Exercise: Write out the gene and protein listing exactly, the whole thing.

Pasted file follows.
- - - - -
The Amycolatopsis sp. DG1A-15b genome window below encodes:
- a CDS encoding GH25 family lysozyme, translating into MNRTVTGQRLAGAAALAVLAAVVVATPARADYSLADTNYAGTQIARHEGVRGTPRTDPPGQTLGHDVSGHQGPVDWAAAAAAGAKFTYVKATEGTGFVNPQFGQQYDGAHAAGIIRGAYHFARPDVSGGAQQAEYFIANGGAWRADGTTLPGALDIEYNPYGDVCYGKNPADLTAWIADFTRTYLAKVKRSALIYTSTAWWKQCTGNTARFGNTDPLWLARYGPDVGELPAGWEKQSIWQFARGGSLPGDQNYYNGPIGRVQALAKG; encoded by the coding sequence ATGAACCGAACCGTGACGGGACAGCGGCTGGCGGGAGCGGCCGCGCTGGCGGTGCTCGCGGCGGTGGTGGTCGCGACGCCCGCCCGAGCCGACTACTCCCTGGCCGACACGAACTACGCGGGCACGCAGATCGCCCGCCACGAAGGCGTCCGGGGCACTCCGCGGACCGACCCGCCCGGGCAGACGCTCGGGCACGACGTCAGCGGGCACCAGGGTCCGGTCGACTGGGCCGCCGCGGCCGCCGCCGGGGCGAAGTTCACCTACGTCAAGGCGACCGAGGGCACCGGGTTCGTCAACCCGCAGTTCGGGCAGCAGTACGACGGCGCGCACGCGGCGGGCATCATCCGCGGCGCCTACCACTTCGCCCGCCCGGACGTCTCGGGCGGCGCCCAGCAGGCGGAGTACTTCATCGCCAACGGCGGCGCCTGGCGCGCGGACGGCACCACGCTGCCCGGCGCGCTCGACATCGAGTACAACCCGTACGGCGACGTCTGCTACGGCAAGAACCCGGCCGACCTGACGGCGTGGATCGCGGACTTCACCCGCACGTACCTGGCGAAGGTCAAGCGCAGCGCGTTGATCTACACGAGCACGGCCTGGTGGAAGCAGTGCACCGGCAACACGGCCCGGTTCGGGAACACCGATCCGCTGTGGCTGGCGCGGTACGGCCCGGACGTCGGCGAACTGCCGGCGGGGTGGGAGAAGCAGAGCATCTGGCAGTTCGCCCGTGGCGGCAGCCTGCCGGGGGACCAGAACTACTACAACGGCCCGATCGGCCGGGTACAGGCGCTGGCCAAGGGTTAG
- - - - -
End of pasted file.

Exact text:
The Amycolatopsis sp. DG1A-15b genome window below encodes:
- a CDS encoding GH25 family lysozyme, translating into MNRTVTGQRLAGAAALAVLAAVVVATPARADYSLADTNYAGTQIARHEGVRGTPRTDPPGQTLGHDVSGHQGPVDWAAAAAAGAKFTYVKATEGTGFVNPQFGQQYDGAHAAGIIRGAYHFARPDVSGGAQQAEYFIANGGAWRADGTTLPGALDIEYNPYGDVCYGKNPADLTAWIADFTRTYLAKVKRSALIYTSTAWWKQCTGNTARFGNTDPLWLARYGPDVGELPAGWEKQSIWQFARGGSLPGDQNYYNGPIGRVQALAKG; encoded by the coding sequence ATGAACCGAACCGTGACGGGACAGCGGCTGGCGGGAGCGGCCGCGCTGGCGGTGCTCGCGGCGGTGGTGGTCGCGACGCCCGCCCGAGCCGACTACTCCCTGGCCGACACGAACTACGCGGGCACGCAGATCGCCCGCCACGAAGGCGTCCGGGGCACTCCGCGGACCGACCCGCCCGGGCAGACGCTCGGGCACGACGTCAGCGGGCACCAGGGTCCGGTCGACTGGGCCGCCGCGGCCGCCGCCGGGGCGAAGTTCACCTACGTCAAGGCGACCGAGGGCACCGGGTTCGTCAACCCGCAGTTCGGGCAGCAGTACGACGGCGCGCACGCGGCGGGCATCATCCGCGGCGCCTACCACTTCGCCCGCCCGGACGTCTCGGGCGGCGCCCAGCAGGCGGAGTACTTCATCGCCAACGGCGGCGCCTGGCGCGCGGACGGCACCACGCTGCCCGGCGCGCTCGACATCGAGTACAACCCGTACGGCGACGTCTGCTACGGCAAGAACCCGGCCGACCTGACGGCGTGGATCGCGGACTTCACCCGCACGTACCTGGCGAAGGTCAAGCGCAGCGCGTTGATCTACACGAGCACGGCCTGGTGGAAGCAGTGCACCGGCAACACGGCCCGGTTCGGGAACACCGATCCGCTGTGGCTGGCGCGGTACGGCCCGGACGTCGGCGAACTGCCGGCGGGGTGGGAGAAGCAGAGCATCTGGCAGTTCGCCCGTGGCGGCAGCCTGCCGGGGGACCAGAACTACTACAACGGCCCGATCGGCCGGGTACAGGCGCTGGCCAAGGGTTAG